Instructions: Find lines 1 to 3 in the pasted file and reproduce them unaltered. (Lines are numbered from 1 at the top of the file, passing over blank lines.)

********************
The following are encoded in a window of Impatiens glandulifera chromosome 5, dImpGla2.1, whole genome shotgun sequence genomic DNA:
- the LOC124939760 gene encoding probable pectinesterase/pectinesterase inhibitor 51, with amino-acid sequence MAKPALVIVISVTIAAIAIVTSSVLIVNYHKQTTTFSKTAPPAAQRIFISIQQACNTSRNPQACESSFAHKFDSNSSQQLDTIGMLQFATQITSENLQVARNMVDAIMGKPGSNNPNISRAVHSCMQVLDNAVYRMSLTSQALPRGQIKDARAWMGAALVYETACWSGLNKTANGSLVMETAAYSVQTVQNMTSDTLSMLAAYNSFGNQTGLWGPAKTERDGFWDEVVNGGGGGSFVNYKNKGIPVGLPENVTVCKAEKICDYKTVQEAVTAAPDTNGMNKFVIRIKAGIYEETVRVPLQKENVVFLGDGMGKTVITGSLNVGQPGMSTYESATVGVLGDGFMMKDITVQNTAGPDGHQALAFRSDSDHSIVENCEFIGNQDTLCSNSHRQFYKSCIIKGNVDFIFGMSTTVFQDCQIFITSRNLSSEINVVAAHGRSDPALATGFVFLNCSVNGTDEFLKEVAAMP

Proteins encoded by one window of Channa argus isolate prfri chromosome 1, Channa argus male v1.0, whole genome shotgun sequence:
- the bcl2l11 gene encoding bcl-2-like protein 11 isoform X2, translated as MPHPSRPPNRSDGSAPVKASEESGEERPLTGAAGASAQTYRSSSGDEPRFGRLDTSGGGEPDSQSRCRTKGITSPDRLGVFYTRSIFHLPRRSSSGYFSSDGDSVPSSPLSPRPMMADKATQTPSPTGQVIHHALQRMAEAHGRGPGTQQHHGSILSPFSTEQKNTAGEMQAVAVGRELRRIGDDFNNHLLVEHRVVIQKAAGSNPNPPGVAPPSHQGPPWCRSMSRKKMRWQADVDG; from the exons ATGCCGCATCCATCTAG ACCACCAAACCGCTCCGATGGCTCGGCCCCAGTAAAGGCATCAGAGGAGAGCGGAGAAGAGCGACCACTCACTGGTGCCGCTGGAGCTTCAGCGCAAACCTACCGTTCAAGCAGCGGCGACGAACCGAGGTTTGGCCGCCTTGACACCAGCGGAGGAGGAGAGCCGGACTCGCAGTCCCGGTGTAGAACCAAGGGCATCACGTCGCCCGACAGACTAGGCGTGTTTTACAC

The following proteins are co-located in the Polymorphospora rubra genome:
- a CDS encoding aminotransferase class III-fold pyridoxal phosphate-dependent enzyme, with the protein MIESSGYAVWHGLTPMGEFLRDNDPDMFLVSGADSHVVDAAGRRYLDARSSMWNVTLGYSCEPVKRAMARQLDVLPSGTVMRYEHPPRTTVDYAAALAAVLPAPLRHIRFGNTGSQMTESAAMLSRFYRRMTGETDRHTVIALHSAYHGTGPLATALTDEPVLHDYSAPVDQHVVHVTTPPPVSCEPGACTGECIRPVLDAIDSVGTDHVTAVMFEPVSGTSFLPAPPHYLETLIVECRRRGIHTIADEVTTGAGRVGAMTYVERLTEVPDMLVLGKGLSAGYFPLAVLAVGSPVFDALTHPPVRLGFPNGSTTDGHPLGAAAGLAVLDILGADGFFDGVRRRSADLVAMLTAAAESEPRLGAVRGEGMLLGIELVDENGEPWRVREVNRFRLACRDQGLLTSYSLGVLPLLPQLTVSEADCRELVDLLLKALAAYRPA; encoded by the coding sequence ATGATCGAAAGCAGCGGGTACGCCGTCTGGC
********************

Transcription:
The following are encoded in a window of Impatiens glandulifera chromosome 5, dImpGla2.1, whole genome shotgun sequence genomic DNA:
- the LOC124939760 gene encoding probable pectinesterase/pectinesterase inhibitor 51, with amino-acid sequence MAKPALVIVISVTIAAIAIVTSSVLIVNYHKQTTTFSKTAPPAAQRIFISIQQACNTSRNPQACESSFAHKFDSNSSQQLDTIGMLQFATQITSENLQVARNMVDAIMGKPGSNNPNISRAVHSCMQVLDNAVYRMSLTSQALPRGQIKDARAWMGAALVYETACWSGLNKTANGSLVMETAAYSVQTVQNMTSDTLSMLAAYNSFGNQTGLWGPAKTERDGFWDEVVNGGGGGSFVNYKNKGIPVGLPENVTVCKAEKICDYKTVQEAVTAAPDTNGMNKFVIRIKAGIYEETVRVPLQKENVVFLGDGMGKTVITGSLNVGQPGMSTYESATVGVLGDGFMMKDITVQNTAGPDGHQALAFRSDSDHSIVENCEFIGNQDTLCSNSHRQFYKSCIIKGNVDFIFGMSTTVFQDCQIFITSRNLSSEINVVAAHGRSDPALATGFVFLNCSVNGTDEFLKEVAAMP

Proteins encoded by one window of Channa argus isolate prfri chromosome 1, Channa argus male v1.0, whole genome shotgun sequence: